Day: February 9, 2017

Okra

For day 9 of black history month, I’m thinking of a bunch of people whose names I’ll probably never know because they were bought and sold and forbidden to read or write or marry or own property. They worked without end and without credit and when they couldn’t anymore they were discarded and forgotten, and if we’re lucky we know a little bit about them based on their chain of ownership.

But they managed to pass knowledge down anyway, person to person, and to innovate, and to hold on to an idea of home through music and dance, and today I am thinking of how many individuals were involved in creating and refining and preserving the okra dishes I love, which are so similar to West African cuisine. I am thinking of the everyday defiance of saying “I want to eat what I want to eat” no matter how many times you’re told that it doesn’t matter what you want.

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Perhaps a Juice Box?

Sanity check: If you ever find that you are arguing against democratic elections and representatives directly appointed by and accountable to the governed, you need to step back for a second.

I know how attractive it is to have secret knowledge, and some kind of God view of “the way things really work.” I get it. I feel that too. But when your desire to be a superior smarty tells you we should accept backdealing by a shadow government, or tells you that aristocracy would be better than mobilizing “stupid” voters, you have stopped being one of the good guys. You maybe need to look at some kitten pictures for a second, drink a juice box.


Literally the entire legitimacy of our government rests on the consent of the governed. That’s what democracy is, power granted by the people. We’re not a theocracy (power granted by god) or a monarchy (power also granted by god, divine right of kings) or a dictatorship (power by military force).

When you start saying something like “but they followed x rule so it’s ok,” and x rule doesn’t in any way tie to consent by and accountability to the governed, that rule is not ok and needs to be challenged. If you start “getting realistic” and saying the popular vote doesn’t matter and that approval ratings don’t affect somebody’s mandate to enact an agenda, you are saying you have given up on living in a democracy, and would rather play “hop when somebody says hop” games.

Does that mean the majority gets its way all the time? No, because the minority is also part of the governed. But “the people in power can do whatever they want” – no. Not as a legitimate government, no. This is not hairsplitting naievity. It’s not their power. It’s something they’ve borrowed. Dust off your high school memories, and I am sure you will find the words “social contract” rattling around, no matter where in the US you were educated. It is more important to know than any single law that we’ve written, the Constitution included. (It is chiefly why we have amended the Constitution.)


Matt says: Where do I sign up for kitten pictures and juice boxes? Because I’d like both.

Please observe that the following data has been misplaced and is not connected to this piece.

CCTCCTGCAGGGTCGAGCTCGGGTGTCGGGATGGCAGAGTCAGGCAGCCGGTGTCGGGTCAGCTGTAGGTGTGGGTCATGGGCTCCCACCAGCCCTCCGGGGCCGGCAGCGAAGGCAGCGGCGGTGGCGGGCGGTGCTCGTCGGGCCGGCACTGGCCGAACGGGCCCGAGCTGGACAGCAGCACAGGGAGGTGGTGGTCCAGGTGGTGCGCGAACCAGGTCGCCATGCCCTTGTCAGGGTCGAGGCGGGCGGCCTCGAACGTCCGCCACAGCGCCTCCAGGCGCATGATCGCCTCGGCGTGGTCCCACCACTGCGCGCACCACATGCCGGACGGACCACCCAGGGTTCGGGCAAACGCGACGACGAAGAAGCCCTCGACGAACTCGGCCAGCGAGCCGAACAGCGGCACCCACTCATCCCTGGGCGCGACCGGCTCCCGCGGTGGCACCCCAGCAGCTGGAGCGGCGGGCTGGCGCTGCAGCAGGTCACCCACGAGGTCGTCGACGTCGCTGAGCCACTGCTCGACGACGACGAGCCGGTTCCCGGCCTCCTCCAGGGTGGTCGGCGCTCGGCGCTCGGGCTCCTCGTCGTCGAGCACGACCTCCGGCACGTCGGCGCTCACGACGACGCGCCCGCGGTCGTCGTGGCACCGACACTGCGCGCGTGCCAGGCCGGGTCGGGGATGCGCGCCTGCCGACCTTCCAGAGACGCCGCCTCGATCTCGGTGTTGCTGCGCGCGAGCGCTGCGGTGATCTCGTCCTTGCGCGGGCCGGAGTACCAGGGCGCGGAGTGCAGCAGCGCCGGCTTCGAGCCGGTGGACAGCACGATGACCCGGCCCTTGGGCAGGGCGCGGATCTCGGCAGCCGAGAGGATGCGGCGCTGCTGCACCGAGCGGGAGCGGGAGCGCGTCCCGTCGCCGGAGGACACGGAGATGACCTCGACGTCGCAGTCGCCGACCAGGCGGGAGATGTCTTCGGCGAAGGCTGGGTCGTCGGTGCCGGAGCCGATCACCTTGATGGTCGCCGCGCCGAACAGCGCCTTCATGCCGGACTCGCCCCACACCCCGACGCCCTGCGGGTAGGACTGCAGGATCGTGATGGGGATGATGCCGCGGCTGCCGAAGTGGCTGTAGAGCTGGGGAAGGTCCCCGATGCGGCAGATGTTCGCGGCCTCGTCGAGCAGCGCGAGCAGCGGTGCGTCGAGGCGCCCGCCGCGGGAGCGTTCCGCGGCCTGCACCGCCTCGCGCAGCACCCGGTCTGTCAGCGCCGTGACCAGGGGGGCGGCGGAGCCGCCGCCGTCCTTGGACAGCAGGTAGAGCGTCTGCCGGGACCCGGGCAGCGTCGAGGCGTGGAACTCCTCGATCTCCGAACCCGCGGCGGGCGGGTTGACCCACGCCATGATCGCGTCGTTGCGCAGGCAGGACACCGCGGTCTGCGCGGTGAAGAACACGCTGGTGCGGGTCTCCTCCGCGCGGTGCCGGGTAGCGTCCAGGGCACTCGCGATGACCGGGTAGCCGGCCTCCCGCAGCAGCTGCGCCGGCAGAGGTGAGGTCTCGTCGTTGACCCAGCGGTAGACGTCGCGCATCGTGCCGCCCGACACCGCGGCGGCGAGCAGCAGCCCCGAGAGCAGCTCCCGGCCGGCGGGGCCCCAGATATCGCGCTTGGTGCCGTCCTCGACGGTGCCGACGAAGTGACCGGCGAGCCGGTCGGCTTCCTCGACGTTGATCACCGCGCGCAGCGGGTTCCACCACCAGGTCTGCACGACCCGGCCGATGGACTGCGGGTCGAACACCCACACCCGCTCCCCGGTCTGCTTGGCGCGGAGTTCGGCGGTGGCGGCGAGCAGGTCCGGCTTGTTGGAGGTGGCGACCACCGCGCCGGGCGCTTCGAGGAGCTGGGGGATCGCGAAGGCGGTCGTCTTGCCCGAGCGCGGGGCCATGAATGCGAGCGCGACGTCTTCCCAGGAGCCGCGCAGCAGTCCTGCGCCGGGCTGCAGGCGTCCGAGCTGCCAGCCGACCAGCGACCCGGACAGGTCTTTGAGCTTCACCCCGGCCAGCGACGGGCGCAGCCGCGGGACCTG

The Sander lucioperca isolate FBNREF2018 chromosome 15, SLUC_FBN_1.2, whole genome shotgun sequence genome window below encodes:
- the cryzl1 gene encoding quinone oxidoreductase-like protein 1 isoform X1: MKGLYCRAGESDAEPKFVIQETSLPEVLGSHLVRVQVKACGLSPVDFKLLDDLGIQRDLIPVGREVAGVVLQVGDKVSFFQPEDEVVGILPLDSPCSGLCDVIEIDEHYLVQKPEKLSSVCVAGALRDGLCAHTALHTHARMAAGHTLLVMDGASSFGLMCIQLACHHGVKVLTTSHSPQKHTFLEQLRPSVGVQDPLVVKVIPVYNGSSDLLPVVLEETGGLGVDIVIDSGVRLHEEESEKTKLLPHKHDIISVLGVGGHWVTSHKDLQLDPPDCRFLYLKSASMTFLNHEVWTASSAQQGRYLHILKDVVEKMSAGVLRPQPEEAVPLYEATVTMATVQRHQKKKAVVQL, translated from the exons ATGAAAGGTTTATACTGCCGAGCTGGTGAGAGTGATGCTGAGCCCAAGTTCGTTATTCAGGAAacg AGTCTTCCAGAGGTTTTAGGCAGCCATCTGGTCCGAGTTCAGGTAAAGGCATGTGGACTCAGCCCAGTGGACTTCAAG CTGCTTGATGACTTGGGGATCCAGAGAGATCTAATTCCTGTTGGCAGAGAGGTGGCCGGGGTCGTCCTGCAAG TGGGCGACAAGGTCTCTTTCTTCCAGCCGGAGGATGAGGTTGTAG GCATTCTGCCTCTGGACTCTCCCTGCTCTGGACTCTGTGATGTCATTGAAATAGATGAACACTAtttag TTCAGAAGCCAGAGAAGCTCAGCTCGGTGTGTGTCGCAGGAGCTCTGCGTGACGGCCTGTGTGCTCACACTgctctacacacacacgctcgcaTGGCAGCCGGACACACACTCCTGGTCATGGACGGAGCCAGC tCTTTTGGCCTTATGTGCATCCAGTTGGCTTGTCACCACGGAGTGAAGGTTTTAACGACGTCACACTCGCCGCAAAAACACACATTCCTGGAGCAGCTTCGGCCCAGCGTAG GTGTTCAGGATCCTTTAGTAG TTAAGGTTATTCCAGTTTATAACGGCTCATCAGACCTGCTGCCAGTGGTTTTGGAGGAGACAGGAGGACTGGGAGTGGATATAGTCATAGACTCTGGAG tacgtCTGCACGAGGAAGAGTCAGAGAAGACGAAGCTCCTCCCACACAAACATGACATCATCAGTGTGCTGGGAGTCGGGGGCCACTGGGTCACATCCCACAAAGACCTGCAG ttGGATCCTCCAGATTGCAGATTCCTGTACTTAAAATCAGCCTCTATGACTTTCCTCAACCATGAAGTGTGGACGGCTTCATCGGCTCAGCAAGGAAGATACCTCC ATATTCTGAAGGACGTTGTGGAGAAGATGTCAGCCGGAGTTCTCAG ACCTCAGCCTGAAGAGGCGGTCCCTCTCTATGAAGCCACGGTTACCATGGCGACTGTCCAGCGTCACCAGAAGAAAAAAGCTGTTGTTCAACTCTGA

Romie: If we start production immediately on a line of “sophisticated, adult” juiceboxes with kitten pictures on the front, I think we can establish a dominant position in that market segment within about 7 months.

Based on some cursory market research I can say (with dismay) that it seems like nobody is currently doing a juice box subscription box.

Alabama, Get Your Senator

I’m not from Alabama, but if I was, I’d be raising hell right now, because Alabama Gov. Robert Bentley said in January that he won’t hold a special election to fill Senator Jeff Sessions’ seat. He’s going to appoint someone to fill in. For TWO YEARS.

Y’all.

In Massachusetts, my state of political residence, you know what happened in 2012, when President Obama appointed our senator, John Kerry, to the cabinet, with less than two years left on his term?

WE HAD A DAMN ELECTION. Immediately. Even though it was a weird time of year. You know why? Because Amendment 17 of the U.S. Constitution says Americans have direct election of senators, and specifically:

“When vacancies happen in the representation of any State in the Senate, the executive authority of such State shall issue writs of election to fill such vacancies: Provided, That the legislature of any State may empower the executive thereof to make temporary appointments until the people fill the vacancies by election as the legislature may direct.”

Temporary. Until the people fill by election. Governor Bentley “shall issue writs of election to fill such vacancies.” He doesn’t get to pick whether that happens. And if he doesn’t get with it, it’s the job of the legislature to step in and direct. The gov’s ability to even appoint somebody in the interim is purely at their pleasure, not any power of his.

Also, there’s speculation that Bentley will appoint the Alabama AG as a way to delay that AG’s investigation of guess who Governor Bentley.

Call the Alabama statehouse and demand they schedule that special election ASAP, not way off in 2018. Direct election of Senators is your CONSTITUTIONAL RIGHT.

Come on, Crimson Tide. Flood those guys.


Not for nothing, same thing happened in 2010, when Massachusetts senator Ted Kennedy died with a couple years left on his term. SPECIAL ELECTION STRAIGHTAWAY.